Sunday, July 28, 2013

Conversations with the Fat Girl by Liza Palmer
Published: September 2005

I was instantly drawn to this book because of its title, which no doubt invokes plot possibilities involving American obesity, type 2 diabetes, dieting, weight loss, and all other facets related to being overweight or obese.

Since obesity, weight loss, and bariatric surgery are some of the dominant key topics I write about professionally as a medical and health writer, I decided to buy this book after the synopsis informed me that one of the main characters undergoes gastric bypass surgery.

(I was also partly curious to see how Palmer's research about bariatric surgery panned out.)

According to Liza Palmer's author description on Fantastic Fiction, Conversations with the Fat Girl has become an international bestseller since its publication.

Conversations with the Fat Girl revolves around the life of Maggie - an upbeat though very self-conscious 27-year-old who allows her weight to control her life and impact the way she interacts with other people. Her lacking self-confidence is even evident in the way she handles her professional career (or lack thereof), since Maggie is letting her artistic talent and masters degree in museum studies go to waste while she spends her days earning just over minimum wage at a local coffeehouse.

Maggie's best "fat" friend from elementary school named Olivia is now engaged and lives on the other side of the country with her fiance - a handsome and successful bariatric surgeon who has no idea that the now-skinny Olivia was once as overweight as Maggie.

As Maggie helps Olivia prepare for her wedding as the maid-of-honor, Maggie begins to realize that she is letting her feelings about her weight get in the way of enjoying life in general. She also realizes that being skinny doesn't always result in happiness based on the way Olivia and her new group of "skinny" friends constantly behave. Maggie then sets out with the goal of improving her life and her health without letting it change who she really is on the inside.

Conversations with the Fat Girl is nothing like I thought it would be - it was much better! I was initially prepared to read about an overweight woman who spends the entirety of the book lamenting about being fat and about her endless feelings of jealousy toward thinner, healthier people, but this wasn't at all the case. Maggie has a wonderful and humble personality, and you can't help but feel sorry for her when you realize just how down in the dumps she is for being overweight and feeling like there's nothing she can do to become healthier. Conversations with the Fat Girl is a story about how a woman comes to realize on her own that she is failing to live life to the fullest, and already knows what she must do to make it better.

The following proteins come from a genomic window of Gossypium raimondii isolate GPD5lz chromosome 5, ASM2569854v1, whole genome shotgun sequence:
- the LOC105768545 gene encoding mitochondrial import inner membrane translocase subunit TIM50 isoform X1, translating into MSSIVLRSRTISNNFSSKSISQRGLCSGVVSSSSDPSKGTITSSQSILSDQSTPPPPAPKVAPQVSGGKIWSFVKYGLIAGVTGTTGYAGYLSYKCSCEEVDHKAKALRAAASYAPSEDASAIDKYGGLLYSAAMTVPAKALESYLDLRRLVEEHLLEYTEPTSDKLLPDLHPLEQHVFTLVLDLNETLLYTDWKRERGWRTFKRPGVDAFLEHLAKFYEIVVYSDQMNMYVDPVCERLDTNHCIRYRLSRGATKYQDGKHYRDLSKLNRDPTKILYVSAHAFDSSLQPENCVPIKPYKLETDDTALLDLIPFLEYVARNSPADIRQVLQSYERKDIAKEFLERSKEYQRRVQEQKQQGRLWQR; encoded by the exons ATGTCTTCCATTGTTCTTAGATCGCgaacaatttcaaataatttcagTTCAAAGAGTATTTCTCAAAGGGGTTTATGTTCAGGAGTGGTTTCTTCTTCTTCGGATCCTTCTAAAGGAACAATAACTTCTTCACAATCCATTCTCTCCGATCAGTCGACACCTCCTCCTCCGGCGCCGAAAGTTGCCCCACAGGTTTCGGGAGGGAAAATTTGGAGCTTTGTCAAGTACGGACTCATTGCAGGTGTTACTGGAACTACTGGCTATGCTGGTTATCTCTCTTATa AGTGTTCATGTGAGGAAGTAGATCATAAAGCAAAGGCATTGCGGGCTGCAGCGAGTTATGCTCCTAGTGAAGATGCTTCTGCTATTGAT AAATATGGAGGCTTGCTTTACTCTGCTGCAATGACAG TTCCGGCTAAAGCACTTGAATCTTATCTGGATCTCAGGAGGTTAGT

When Maggie finally starts to make the transition to becoming healthier, I was extremely pleased and proud of Maggie for introducing exercise and healthier foods to her diet as opposed to taking the lazy way out with bariatric surgery like Olivia had done. I'm glad that Palmer has Maggie make smart and healthy decisions, which sends out the most positive message to readers, especially those who are overweight or obese.

I also love when Maggie's personal gym trainer informs her that he doesn't care about seeing her "fat area" when she does certain exercises. In reality, it's true - most fitness professionals don't care about a person's "fat areas" because they already know that the person is taking steps to becoming more fit and healthier by exercising in the first place! Kudos to Palmer for that side-plot bit.

Lastly, I think Palmer is a genius for letting readers form their own interpretation of Maggie's size, since Palmer never reveals Maggie's pants or dress sizes. Very, very clever.

I loved Conversations with the Fat Girl, and enjoyed my time with the book so much that I read it straight through without stopping, never wanting it to end. When the book finally did end, I initially felt that the conclusion was abrupt, but decided it left the reader happily pondering how Maggie's life would become better.

Overall, this novel is very charming. You do NOT need to be a "fat," overweight, or obese person to enjoy this book. It's cute, funny, and very heartwarming.

Other novels by Liza Palmer include Seeing Me Naked, A Field Guide to Burying Your Parents, More Like Her, and Nowhere But Home.

Click on any of the images of the books below to review them in more detail on

Have you read any books recently that involved characters who were overweight or obese? If so, share the names of the book titles below, as well as your thoughts about them.

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